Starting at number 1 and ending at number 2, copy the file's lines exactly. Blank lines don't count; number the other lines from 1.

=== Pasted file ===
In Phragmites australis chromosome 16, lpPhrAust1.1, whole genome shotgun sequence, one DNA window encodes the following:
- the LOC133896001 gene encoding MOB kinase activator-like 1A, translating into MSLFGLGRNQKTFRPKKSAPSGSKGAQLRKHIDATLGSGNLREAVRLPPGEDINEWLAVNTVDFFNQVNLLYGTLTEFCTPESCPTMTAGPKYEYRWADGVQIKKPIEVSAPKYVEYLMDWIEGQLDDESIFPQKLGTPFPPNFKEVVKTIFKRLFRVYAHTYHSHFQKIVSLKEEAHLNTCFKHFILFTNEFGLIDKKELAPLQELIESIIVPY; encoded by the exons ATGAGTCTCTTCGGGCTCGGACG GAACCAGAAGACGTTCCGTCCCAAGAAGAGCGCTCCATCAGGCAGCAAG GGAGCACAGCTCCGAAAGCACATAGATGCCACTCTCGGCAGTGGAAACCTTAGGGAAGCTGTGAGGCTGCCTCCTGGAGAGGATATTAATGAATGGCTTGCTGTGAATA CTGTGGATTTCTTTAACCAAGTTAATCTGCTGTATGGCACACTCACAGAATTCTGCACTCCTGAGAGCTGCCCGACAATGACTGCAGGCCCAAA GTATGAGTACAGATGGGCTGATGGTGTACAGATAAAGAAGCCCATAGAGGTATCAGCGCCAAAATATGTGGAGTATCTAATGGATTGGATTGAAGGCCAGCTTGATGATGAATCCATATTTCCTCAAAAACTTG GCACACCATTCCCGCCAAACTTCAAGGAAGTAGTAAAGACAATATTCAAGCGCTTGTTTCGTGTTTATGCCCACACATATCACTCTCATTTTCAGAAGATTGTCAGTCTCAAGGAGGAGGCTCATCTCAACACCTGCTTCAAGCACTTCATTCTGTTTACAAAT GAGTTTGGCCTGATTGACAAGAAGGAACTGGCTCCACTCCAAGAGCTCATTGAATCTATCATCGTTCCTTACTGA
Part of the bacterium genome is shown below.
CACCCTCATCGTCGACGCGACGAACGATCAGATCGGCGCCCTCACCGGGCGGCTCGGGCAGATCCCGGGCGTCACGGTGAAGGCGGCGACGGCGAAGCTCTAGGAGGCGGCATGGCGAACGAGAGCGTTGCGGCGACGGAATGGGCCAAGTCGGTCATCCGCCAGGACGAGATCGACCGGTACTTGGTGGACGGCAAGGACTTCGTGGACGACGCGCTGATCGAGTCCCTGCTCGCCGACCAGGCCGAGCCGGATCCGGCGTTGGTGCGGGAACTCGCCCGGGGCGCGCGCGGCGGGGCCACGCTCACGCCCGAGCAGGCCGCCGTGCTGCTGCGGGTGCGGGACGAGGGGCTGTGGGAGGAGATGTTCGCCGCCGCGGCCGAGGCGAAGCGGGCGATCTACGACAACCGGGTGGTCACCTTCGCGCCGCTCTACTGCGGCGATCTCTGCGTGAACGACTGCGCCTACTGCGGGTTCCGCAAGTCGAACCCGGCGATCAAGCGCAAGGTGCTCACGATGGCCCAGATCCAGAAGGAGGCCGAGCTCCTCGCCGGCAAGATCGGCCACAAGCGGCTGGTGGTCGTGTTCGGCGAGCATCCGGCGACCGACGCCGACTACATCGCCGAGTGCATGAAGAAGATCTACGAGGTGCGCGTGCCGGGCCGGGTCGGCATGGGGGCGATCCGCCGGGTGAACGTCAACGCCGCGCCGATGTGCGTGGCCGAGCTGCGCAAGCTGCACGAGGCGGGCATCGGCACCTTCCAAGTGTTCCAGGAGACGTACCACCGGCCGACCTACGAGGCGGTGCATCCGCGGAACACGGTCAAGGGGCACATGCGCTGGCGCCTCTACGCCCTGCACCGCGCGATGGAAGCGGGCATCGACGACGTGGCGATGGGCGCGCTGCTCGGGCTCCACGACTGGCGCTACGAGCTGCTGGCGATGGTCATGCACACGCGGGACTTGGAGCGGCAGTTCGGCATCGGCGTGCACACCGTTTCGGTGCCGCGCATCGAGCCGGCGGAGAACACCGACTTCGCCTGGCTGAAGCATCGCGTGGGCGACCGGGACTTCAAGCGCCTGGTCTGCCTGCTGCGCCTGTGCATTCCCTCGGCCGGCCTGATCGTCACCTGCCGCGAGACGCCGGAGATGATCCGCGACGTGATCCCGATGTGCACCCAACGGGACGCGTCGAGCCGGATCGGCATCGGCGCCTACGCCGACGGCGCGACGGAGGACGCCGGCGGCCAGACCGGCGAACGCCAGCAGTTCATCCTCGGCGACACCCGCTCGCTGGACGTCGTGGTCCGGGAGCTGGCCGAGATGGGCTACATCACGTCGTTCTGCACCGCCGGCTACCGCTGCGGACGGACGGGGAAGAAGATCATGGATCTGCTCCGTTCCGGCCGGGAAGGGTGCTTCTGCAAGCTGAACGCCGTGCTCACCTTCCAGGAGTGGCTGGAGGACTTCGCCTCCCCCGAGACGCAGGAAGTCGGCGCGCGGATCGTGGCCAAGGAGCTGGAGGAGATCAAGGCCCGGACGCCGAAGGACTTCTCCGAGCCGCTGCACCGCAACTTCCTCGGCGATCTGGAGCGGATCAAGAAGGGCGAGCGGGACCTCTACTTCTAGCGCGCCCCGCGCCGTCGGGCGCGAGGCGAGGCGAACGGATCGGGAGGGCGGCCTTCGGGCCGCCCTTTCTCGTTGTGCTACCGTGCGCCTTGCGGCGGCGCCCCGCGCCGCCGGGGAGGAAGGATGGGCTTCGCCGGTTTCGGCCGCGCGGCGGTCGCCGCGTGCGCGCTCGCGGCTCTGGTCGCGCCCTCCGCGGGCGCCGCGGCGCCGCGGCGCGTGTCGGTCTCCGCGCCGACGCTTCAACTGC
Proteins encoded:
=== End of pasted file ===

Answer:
In Phragmites australis chromosome 16, lpPhrAust1.1, whole genome shotgun sequence, one DNA window encodes the following:
- the LOC133896001 gene encoding MOB kinase activator-like 1A, translating into MSLFGLGRNQKTFRPKKSAPSGSKGAQLRKHIDATLGSGNLREAVRLPPGEDINEWLAVNTVDFFNQVNLLYGTLTEFCTPESCPTMTAGPKYEYRWADGVQIKKPIEVSAPKYVEYLMDWIEGQLDDESIFPQKLGTPFPPNFKEVVKTIFKRLFRVYAHTYHSHFQKIVSLKEEAHLNTCFKHFILFTNEFGLIDKKELAPLQELIESIIVPY; encoded by the exons ATGAGTCTCTTCGGGCTCGGACG GAACCAGAAGACGTTCCGTCCCAAGAAGAGCGCTCCATCAGGCAGCAAG GGAGCACAGCTCCGAAAGCACATAGATGCCACTCTCGGCAGTGGAAACCTTAGGGAAGCTGTGAGGCTGCCTCCTGGAGAGGATATTAATGAATGGCTTGCTGTGAATA CTGTGGATTTCTTTAACCAAGTTAATCTGCTGTATGGCACACTCACAGAATTCTGCACTCCTGAGAGCTGCCCGACAATGACTGCAGGCCCAAA GTATGAGTACAGATGGGCTGATGGTGTACAGATAAAGAAGCCCATAGAGGTATCAGCGCCAAAATATGTGGAGTATCTAATGGATTGGATTGAAGGCCAGCTTGATGATGAATCCATATTTCCTCAAAAACTTG GCACACCATTCCCGCCAAACTTCAAGGAAGTAGTAAAGACAATATTCAAGCGCTTGTTTCGTGTTTATGCCCACACATATCACTCTCATTTTCAGAAGATTGTCAGTCTCAAGGAGGAGGCTCATCTCAACACCTGCTTCAAGCACTTCATTCTGTTTACAAAT GAGTTTGGCCTGATTGACAAGAAGGAACTGGCTCCACTCCAAGAGCTCATTGAATCTATCATCGTTCCTTACTGA